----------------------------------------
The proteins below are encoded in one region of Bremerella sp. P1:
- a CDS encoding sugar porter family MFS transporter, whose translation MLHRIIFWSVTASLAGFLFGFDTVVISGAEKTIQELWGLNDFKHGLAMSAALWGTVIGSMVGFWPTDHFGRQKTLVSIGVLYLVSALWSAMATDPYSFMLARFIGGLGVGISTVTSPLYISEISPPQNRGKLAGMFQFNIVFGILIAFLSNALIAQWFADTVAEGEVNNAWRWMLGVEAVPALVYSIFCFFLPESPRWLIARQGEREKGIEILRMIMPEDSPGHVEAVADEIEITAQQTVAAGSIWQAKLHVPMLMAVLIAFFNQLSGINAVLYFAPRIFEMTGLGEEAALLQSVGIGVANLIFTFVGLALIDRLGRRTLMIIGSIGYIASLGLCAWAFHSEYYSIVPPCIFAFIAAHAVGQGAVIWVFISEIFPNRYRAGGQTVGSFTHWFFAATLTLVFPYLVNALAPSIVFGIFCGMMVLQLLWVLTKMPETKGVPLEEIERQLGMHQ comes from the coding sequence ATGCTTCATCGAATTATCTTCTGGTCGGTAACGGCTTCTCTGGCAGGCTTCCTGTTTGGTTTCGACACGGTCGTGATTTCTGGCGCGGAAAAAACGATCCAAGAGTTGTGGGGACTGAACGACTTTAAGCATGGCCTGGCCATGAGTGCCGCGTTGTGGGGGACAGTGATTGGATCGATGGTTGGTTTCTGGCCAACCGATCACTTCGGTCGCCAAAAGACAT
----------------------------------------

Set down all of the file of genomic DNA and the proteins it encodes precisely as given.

The proteins below are encoded in one region of Bremerella sp. P1:
- a CDS encoding sugar porter family MFS transporter, whose translation MLHRIIFWSVTASLAGFLFGFDTVVISGAEKTIQELWGLNDFKHGLAMSAALWGTVIGSMVGFWPTDHFGRQKTLVSIGVLYLVSALWSAMATDPYSFMLARFIGGLGVGISTVTSPLYISEISPPQNRGKLAGMFQFNIVFGILIAFLSNALIAQWFADTVAEGEVNNAWRWMLGVEAVPALVYSIFCFFLPESPRWLIARQGEREKGIEILRMIMPEDSPGHVEAVADEIEITAQQTVAAGSIWQAKLHVPMLMAVLIAFFNQLSGINAVLYFAPRIFEMTGLGEEAALLQSVGIGVANLIFTFVGLALIDRLGRRTLMIIGSIGYIASLGLCAWAFHSEYYSIVPPCIFAFIAAHAVGQGAVIWVFISEIFPNRYRAGGQTVGSFTHWFFAATLTLVFPYLVNALAPSIVFGIFCGMMVLQLLWVLTKMPETKGVPLEEIERQLGMHQ comes from the coding sequence ATGCTTCATCGAATTATCTTCTGGTCGGTAACGGCTTCTCTGGCAGGCTTCCTGTTTGGTTTCGACACGGTCGTGATTTCTGGCGCGGAAAAAACGATCCAAGAGTTGTGGGGACTGAACGACTTTAAGCATGGCCTGGCCATGAGTGCCGCGTTGTGGGGGACAGTGATTGGATCGATGGTTGGTTTCTGGCCAACCGATCACTTCGGTCGCCAAAAGACAT